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But my gut told me the inconceivable was about to take flesh. Sure enough LRB turned down the review. Because, they said, their readers would be baffled by it — piquant given that LRB specializes in complex reviews of the esoteric and the obscure. But it needs something like this to flag up how perilous our position is and how paradoxical — seemingly beyond the capacity of the editors of LRB to follow.

Ben Goldacre made his name with an earlier book Bad Science. Bad Pharma is equally well written. It will be accessible to anyone interested in health and its politics. It strikes the right note of outrage. It tackles the problems pharmaceutical companies pose to medical care and Evidence Based Medicine.

The risk is that the solutions it proposes will aggravate rather than resolve our problems. The central problem it targets in the opening section is the clinical trial data missing in company vaults.

The more of this data academics like Peter Doshi and Tom Jefferson have got hold of the more questionable this decision to buy the drug has looked. The next section deals with what is widely called regulatory capture.

After outlining how RCTs and EBM should work, Ben offers a compendium of ways in which companies game RCTs including selected reporting, selected patients, and selected comparators, in trials that are too short, too long or too small, that yield outcomes that are surrogate, composite, incomplete, or stem from subgroup analysis, with clinicians misled by talk of dramatic relative risk reductions when the absolute risk reduction is close to non-existent.

It outlines how advertising to patients works, how companies recruit celebrities to endorse products, sell diseases to sell medication, create patient groups, and employs PR agencies to get their message out and bury their critics. It covers drug adverts in medical journals, the tune to which journals profit from drug company articles, the corrupting power of trinkets and free lunches, how sales reps track the personalities of doctors, and how companies like IMS Health sell data on the scripts that doctors write so companies know exactly what pitch will work with your doctor.

This leads to the knotty issue of conflict of interest. He draws complex distinctions between situations and behaviors, and the merits of greater or lesser puritanism, and to his credit is not an extreme puritan. Where is the problem in re-iterating it eloquently?

The central problem is the premium Ben puts on controlled trials not found in other books. It confuses sales for marketing. Marketing means understanding doctors better than they understand themselves, and shaping their thinking so that the drug becomes the unquestioned answer to any problem a doctor faces.

There is no better way to do this than with clinical trials in eminent journals. Bad Pharma cites all the research showing that companies get the results they pay for but ignores the research showing that on all quality metrics, whether adequacy of trial design, transparency of procedures, or declaration of conflicting interests, industry trials routinely come out better than academic studies. Doctors say they follow the evidence.

Ben believes they are influenced by the gifts sales , and would prefer them to be influenced by the evidence. Andrew believes that swayed by books like Bad Pharma, doctors are increasingly influenced by the evidence marketing. Andrew uses gifts as decoys. Bad Pharma spots the sneaky little sales gnats and swallows the marketing camel, and while the advocates of evidence based medicine do just this, the only outcome can be growing perplexity at worsening indigestion and ever shriller calls for more regulation and policing of conflicting interests — which pleases Andrew.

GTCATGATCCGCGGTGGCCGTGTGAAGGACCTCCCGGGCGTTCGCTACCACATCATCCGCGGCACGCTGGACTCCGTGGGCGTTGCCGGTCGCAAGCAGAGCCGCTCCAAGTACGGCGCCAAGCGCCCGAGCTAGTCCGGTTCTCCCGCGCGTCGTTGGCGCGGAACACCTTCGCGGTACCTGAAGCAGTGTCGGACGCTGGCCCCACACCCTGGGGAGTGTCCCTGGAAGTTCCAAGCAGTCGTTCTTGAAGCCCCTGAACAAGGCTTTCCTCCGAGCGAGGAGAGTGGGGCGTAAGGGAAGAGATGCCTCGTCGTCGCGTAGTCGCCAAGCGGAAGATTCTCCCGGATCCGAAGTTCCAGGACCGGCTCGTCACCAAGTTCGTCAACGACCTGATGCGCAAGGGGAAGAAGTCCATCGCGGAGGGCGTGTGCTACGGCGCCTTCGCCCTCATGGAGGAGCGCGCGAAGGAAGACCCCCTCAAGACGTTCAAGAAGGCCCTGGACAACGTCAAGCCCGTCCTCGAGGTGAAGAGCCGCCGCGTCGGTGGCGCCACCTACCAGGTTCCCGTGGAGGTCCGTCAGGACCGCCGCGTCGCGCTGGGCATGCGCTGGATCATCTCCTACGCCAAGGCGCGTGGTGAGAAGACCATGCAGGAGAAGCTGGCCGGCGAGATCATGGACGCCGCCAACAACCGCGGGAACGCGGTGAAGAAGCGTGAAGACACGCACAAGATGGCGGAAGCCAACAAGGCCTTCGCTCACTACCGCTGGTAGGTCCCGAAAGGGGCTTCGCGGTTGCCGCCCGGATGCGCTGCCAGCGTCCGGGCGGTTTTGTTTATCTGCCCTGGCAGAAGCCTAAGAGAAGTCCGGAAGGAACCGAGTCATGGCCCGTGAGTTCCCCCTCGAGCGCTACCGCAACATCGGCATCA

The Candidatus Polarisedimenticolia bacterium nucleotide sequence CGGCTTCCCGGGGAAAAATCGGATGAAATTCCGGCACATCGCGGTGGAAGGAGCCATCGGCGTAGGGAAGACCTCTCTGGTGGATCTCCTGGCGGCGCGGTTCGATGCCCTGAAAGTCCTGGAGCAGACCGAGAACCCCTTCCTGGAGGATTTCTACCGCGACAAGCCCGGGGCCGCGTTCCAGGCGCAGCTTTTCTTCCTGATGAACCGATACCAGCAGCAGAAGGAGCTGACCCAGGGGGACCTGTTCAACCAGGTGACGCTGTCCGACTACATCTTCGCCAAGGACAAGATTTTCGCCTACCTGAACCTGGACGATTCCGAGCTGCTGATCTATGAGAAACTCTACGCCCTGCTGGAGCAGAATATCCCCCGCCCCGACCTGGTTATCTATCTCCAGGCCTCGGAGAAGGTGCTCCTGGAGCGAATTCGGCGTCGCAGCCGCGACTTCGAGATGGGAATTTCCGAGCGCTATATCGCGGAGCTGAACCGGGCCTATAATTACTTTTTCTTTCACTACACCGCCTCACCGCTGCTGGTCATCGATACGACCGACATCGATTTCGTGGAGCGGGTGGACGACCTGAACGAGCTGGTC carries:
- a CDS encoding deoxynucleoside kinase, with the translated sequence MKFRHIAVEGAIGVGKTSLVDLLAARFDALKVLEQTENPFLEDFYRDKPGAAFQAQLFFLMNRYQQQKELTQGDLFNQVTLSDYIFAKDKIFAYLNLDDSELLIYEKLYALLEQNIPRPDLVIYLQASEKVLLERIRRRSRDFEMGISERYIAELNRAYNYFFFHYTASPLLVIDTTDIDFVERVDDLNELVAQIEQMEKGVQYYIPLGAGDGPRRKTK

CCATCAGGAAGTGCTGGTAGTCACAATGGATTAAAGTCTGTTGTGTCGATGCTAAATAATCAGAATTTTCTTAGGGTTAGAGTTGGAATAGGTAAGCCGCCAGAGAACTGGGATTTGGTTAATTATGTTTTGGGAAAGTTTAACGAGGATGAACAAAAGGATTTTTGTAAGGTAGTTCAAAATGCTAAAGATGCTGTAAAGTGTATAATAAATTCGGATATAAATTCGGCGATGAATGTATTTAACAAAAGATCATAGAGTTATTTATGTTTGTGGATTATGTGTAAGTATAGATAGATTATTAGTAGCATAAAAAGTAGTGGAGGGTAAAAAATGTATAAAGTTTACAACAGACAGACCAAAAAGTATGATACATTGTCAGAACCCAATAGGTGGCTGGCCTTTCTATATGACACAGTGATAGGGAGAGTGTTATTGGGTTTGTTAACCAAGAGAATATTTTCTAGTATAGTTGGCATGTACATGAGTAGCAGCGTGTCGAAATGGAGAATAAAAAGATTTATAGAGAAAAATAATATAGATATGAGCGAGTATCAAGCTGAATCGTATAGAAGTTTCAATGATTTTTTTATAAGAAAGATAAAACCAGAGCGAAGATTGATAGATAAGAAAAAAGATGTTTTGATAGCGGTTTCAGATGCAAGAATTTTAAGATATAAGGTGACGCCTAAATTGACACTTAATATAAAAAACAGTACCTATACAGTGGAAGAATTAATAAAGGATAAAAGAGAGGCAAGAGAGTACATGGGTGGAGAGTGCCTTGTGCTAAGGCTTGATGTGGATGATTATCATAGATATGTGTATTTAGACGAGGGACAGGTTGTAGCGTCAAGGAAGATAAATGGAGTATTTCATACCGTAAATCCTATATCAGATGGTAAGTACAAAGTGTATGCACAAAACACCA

Bad Pharma calls for more regulations but the more regulations there are the stronger industry becomes. This is elementary good sense. But when a strong thief comes along he picks up the whole lot, puts it on his back, and goes on his way with only one fear; that ropes, locks and bolts may give way.

The problem for healthcare worldwide goes back to a set of regulations — the amendments to the US Food and Drugs Act put in place following Thalidomide. These were later adopted everywhere else.

They had three critical components to them:. The first component involved maintaining the US system of product patents on drugs rather than the German system of process patents Dancing in the Dark.

Congressional staffers in had demonstrated that process patents led to more innovation in pharmaceutical development and produced cheaper drugs than product patents but instead the Germans were persuaded to change to product patents. Universal product patents laid the basis for the development of blockbuster drugs pioneered by Glaxo two decades later.

Blockbusters are drugs that earn a billion dollars or more per year for a company. They are not life-saving compounds. They are highly marketable products that are literally worth more than their weight in gold. This distorts company priorities. It puts a premium on hyping the benefits and concealing the hazards of a few unimportant drugs like: Prozac for depression, Lipitor for cholesterol lowering, and Fosamax for osteoporosis, all of which we could have easily managed without.

But companies can now go out of business if a significant hazard of their blockbuster comes to light. So company ingenuity is funneled into hiding hazards. Bad Pharma is silent on the role of patents in creating this perverse incentive. A second set of bolts put in place in was prescription-only status for medicines Dance of the Sugar Plum Fairies.

But prescription-only was a mechanism designed to control addicts and it makes doctors rather than their patients the consumers of medicines. When they slip on the Ring of Prescription Privileges, doctors become visible to Eye of Sauron and shrivel.

Ditto with tobacco and alcohol. In contrast, the significant hazards of prescription drugs now take 15 — 20 years to be accepted. The combination of trials and prescription-only status has fashioned doctors into a risk-laundering service for companies. Bad Pharma mentions nothing about this. Louis Lasagna was the Ben Goldacre of his day. He was the first Professor of Clinical Pharmacology, the author of the version of the Hippocratic Oath that many doctors take on qualifying, and one of the earliest exponents of controlled trials.